- CPU/RAM: Compile something big, and compare nonvirtual, virtual file, and virtual disk timings.
- Network: Use ttcp compare nonvirtual, virtual file, and virtual disk transfer rates.
- Hard Disk: Use hdparm
- This page should be helpful: . Now we won't have to write any custom tests. In that case, ttcp seems like the simplest for network tests (had to set up a the RPMforge repo (a-la pepper's) to get yum to install it), and maybe one of those NASA ones to test computing performance.
These are averages from several runs.
|Machine||ttcp †||hdparm -t||hdparm -T||compilation ‡||compilation 2 ††|
|Real||71788.49 KB/s||90 MB/s||5070 MB/s||4m||4m|
|TestFile||32901.71 KB/s||37 MB/s||2677 MB/s||11m||9m|
|TestDisk||31386.37 KB/s||37 MB/s||6091 MB/s||11m||11m|
† - From machine to blackbody over UNH.
‡ - Compilation of linux-126.96.36.199, default
make menuconfig with
make bzImage, "real" time
†† - Same as above, but with available RAM at the maximum recommended allotment.
I've posted the full results because the 0 on Execl Throughput seems to give a final score of zero (it mentions a buffer overrun and segfaults, so that's probably why). Roentgen's results are also posted, to provide a comparison against a machine we're likely to virtualize.
|Arithmetic Test (type = double)||314.1||194.3||113.8||155.3|
|Dhrystone 2 using register variables||1408.6||874.0||787.2||265.2|
|File Copy 1024 bufsize 2000 maxblocks||1211.4||814.8||750.2||183.2|
|File Copy 256 bufsize 500 maxblocks||906.0||622.9||584.2||159.9|
|File Copy 4096 bufsize 8000 maxblocks||1626.3||988.8||967.1||230.0|
|Shell Scripts (8 Concurrent)||3875.0||169.5||167.7||544.2|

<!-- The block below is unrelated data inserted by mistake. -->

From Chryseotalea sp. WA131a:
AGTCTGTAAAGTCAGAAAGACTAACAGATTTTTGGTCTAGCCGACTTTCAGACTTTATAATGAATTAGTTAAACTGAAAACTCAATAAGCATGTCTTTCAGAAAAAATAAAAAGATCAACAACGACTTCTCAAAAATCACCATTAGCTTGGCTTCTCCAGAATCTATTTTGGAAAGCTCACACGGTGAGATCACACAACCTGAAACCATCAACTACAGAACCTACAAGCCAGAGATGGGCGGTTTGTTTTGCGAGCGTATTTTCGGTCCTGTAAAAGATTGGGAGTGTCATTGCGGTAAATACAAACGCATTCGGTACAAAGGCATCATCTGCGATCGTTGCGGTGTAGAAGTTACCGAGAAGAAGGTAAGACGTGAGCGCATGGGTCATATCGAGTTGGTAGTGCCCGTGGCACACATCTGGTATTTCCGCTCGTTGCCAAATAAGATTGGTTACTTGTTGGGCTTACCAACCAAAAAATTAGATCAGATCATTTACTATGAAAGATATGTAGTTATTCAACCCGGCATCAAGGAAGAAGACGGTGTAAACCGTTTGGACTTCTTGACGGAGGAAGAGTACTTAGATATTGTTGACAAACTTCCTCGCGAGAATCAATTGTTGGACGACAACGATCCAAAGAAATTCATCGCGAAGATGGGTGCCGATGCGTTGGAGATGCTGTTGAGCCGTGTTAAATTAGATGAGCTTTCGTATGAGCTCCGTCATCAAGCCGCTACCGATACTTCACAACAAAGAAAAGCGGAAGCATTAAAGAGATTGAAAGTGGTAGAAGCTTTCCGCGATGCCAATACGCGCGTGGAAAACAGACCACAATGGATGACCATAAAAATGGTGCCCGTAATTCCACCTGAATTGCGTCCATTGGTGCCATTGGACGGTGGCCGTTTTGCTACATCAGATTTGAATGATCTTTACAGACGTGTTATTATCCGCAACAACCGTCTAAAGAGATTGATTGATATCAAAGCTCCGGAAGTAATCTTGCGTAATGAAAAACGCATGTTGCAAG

|System Call Overhead||561.4||332.8||322.7||423.5|
Here's a Cacti appliance. We should play with this. I've got it working from hobo's IP (188.8.131.52 using bridged networking instead of NAT, password scheme "ju"), but it's listing einstein as "Unknown" status. I've tried editing /etc/snmp/snmpd.conf to allow SNMP access from that IP, but it didn't change anything. I also can't get it to work at all from a farm IP, such as 10.0.0.237 (despite real new benfranklin's ability to use farm IPs). It seems to be a problem on einstein's end; I can do an snmpwalk from okra to einstein.farm.physics.unh.edu, but not from okra to einstein.unh.edu. Firewall-related, maybe? It'd be easier if we could get the box to run from a farm IP.
It does seem to work, though. I've got it graphing blackbody, so the issue is probably related to einstein's firewall.
While slower than a physical machine, VMWare seems fast enough for many of our services. The main weakness of VMWare seems to be disk acess. So, something like einstein, which provides the disk-intensive service of home directories, should remain physical, while things like cacti, splunk, and other little things should be virtualized, possibly on einstein.
To turn a physical machine into a virtual one, use Converter, on Windows. We're slightly screwed for this part.
NOTE: Experimental support only is available for Linux-based physical to virtual machine conversions using the Vmware Converter BootCD (cold cloning) if the source physical machine has SCSI disks.